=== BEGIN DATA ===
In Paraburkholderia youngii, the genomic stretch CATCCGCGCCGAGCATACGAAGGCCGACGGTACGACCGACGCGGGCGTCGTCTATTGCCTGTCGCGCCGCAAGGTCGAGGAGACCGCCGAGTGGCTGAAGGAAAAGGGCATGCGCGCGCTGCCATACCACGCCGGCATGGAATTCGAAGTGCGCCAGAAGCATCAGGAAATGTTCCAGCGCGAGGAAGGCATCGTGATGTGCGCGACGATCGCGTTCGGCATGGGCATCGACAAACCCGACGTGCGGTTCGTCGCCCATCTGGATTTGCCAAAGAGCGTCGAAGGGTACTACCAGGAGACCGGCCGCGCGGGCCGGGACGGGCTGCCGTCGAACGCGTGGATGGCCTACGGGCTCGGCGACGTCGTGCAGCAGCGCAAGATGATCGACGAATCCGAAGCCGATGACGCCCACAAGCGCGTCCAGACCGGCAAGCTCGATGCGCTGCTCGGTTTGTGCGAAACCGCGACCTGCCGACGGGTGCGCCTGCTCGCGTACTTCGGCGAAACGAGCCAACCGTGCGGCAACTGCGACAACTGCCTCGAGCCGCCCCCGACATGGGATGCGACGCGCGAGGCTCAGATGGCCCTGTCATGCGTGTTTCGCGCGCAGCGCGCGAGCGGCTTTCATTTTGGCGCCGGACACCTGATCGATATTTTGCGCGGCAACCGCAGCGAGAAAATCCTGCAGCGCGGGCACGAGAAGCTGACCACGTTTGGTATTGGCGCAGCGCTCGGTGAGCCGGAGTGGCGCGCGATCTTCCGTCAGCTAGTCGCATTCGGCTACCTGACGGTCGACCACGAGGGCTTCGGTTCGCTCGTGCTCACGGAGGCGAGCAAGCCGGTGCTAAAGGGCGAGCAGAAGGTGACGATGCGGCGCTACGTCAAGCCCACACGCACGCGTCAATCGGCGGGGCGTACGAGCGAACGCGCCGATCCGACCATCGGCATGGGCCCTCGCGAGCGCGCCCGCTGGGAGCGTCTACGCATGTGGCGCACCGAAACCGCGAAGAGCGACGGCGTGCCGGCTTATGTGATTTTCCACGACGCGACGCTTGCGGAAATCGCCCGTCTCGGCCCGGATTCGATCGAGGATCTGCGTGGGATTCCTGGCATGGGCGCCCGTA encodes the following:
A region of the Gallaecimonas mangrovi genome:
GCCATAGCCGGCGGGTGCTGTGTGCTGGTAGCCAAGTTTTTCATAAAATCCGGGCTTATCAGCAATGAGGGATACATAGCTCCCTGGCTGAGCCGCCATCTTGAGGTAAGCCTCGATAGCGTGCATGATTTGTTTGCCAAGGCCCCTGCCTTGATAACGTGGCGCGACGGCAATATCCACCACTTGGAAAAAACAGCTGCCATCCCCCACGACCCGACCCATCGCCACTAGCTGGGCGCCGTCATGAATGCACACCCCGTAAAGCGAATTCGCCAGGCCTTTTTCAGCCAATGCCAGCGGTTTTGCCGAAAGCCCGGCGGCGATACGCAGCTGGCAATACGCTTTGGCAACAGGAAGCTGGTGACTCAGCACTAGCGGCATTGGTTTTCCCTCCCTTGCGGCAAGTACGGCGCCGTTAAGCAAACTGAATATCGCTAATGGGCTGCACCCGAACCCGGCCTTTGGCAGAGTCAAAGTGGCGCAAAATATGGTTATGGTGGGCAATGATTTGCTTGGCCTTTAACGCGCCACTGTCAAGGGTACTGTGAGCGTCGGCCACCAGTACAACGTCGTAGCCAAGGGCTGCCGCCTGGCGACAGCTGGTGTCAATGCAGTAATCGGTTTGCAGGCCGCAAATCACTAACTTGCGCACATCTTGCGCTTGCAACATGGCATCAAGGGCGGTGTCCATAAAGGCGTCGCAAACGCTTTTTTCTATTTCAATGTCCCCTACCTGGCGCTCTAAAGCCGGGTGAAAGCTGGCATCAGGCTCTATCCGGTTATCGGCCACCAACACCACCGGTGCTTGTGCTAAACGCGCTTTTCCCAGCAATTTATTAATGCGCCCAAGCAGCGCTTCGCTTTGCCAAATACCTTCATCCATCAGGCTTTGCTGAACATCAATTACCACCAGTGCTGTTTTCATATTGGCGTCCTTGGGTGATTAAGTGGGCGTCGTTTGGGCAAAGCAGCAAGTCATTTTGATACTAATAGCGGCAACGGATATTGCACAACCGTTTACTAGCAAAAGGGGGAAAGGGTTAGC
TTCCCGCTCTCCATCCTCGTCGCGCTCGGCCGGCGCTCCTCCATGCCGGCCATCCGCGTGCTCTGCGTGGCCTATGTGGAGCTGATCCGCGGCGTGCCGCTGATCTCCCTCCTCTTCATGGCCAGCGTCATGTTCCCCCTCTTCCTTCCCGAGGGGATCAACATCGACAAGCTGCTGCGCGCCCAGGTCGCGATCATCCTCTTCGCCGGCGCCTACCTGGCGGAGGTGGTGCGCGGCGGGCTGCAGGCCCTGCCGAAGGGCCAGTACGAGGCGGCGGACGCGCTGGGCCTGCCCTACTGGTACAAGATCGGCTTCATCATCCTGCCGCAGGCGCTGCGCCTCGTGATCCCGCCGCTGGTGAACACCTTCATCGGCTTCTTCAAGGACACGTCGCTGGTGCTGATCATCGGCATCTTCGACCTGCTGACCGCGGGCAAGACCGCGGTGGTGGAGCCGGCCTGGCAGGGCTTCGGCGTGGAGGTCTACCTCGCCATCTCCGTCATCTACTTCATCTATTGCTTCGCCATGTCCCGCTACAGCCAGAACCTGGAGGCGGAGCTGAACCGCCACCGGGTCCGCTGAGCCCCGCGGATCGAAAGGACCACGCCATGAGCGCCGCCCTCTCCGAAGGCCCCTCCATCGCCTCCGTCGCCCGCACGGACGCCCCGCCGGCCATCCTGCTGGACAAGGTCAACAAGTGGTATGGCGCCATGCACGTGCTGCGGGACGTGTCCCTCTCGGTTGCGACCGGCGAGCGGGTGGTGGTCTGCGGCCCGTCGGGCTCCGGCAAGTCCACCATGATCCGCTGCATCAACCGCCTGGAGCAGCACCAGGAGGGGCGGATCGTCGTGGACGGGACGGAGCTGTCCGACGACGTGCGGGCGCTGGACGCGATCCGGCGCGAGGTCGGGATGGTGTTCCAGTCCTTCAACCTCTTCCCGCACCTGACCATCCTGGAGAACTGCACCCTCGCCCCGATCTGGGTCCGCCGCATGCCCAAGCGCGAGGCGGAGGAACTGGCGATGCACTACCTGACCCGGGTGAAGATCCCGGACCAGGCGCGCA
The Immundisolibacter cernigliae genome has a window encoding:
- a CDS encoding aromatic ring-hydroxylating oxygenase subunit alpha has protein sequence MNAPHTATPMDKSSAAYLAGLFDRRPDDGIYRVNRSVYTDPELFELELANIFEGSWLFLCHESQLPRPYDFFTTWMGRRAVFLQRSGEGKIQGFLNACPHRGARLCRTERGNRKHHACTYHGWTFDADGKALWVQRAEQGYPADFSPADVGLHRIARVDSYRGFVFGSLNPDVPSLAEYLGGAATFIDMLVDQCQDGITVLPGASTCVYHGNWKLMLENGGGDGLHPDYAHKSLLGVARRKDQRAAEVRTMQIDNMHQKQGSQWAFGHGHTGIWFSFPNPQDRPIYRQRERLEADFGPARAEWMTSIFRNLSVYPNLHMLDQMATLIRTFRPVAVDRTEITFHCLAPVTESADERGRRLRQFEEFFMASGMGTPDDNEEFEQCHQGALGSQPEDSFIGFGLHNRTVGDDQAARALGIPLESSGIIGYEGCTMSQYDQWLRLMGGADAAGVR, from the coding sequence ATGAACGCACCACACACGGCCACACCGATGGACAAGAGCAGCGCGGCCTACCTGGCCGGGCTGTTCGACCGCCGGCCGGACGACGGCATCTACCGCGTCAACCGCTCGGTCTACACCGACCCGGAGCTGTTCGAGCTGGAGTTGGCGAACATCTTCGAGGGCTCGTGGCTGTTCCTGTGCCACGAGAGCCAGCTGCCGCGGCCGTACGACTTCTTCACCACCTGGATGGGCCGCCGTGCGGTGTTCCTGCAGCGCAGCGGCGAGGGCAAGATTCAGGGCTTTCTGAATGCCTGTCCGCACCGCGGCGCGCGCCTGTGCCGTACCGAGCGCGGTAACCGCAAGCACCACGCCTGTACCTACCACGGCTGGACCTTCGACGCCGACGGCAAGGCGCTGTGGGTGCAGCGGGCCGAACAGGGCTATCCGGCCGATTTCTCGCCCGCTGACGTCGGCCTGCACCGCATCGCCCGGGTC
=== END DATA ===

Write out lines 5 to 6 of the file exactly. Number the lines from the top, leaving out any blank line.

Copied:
The Immundisolibacter cernigliae genome has a window encoding:
- a CDS encoding aromatic ring-hydroxylating oxygenase subunit alpha has protein sequence MNAPHTATPMDKSSAAYLAGLFDRRPDDGIYRVNRSVYTDPELFELELANIFEGSWLFLCHESQLPRPYDFFTTWMGRRAVFLQRSGEGKIQGFLNACPHRGARLCRTERGNRKHHACTYHGWTFDADGKALWVQRAEQGYPADFSPADVGLHRIARVDSYRGFVFGSLNPDVPSLAEYLGGAATFIDMLVDQCQDGITVLPGASTCVYHGNWKLMLENGGGDGLHPDYAHKSLLGVARRKDQRAAEVRTMQIDNMHQKQGSQWAFGHGHTGIWFSFPNPQDRPIYRQRERLEADFGPARAEWMTSIFRNLSVYPNLHMLDQMATLIRTFRPVAVDRTEITFHCLAPVTESADERGRRLRQFEEFFMASGMGTPDDNEEFEQCHQGALGSQPEDSFIGFGLHNRTVGDDQAARALGIPLESSGIIGYEGCTMSQYDQWLRLMGGADAAGVR, from the coding sequence ATGAACGCACCACACACGGCCACACCGATGGACAAGAGCAGCGCGGCCTACCTGGCCGGGCTGTTCGACCGCCGGCCGGACGACGGCATCTACCGCGTCAACCGCTCGGTCTACACCGACCCGGAGCTGTTCGAGCTGGAGTTGGCGAACATCTTCGAGGGCTCGTGGCTGTTCCTGTGCCACGAGAGCCAGCTGCCGCGGCCGTACGACTTCTTCACCACCTGGATGGGCCGCCGTGCGGTGTTCCTGCAGCGCAGCGGCGAGGGCAAGATTCAGGGCTTTCTGAATGCCTGTCCGCACCGCGGCGCGCGCCTGTGCCGTACCGAGCGCGGTAACCGCAAGCACCACGCCTGTACCTACCACGGCTGGACCTTCGACGCCGACGGCAAGGCGCTGTGGGTGCAGCGGGCCGAACAGGGCTATCCGGCCGATTTCTCGCCCGCTGACGTCGGCCTGCACCGCATCGCCCGGGTC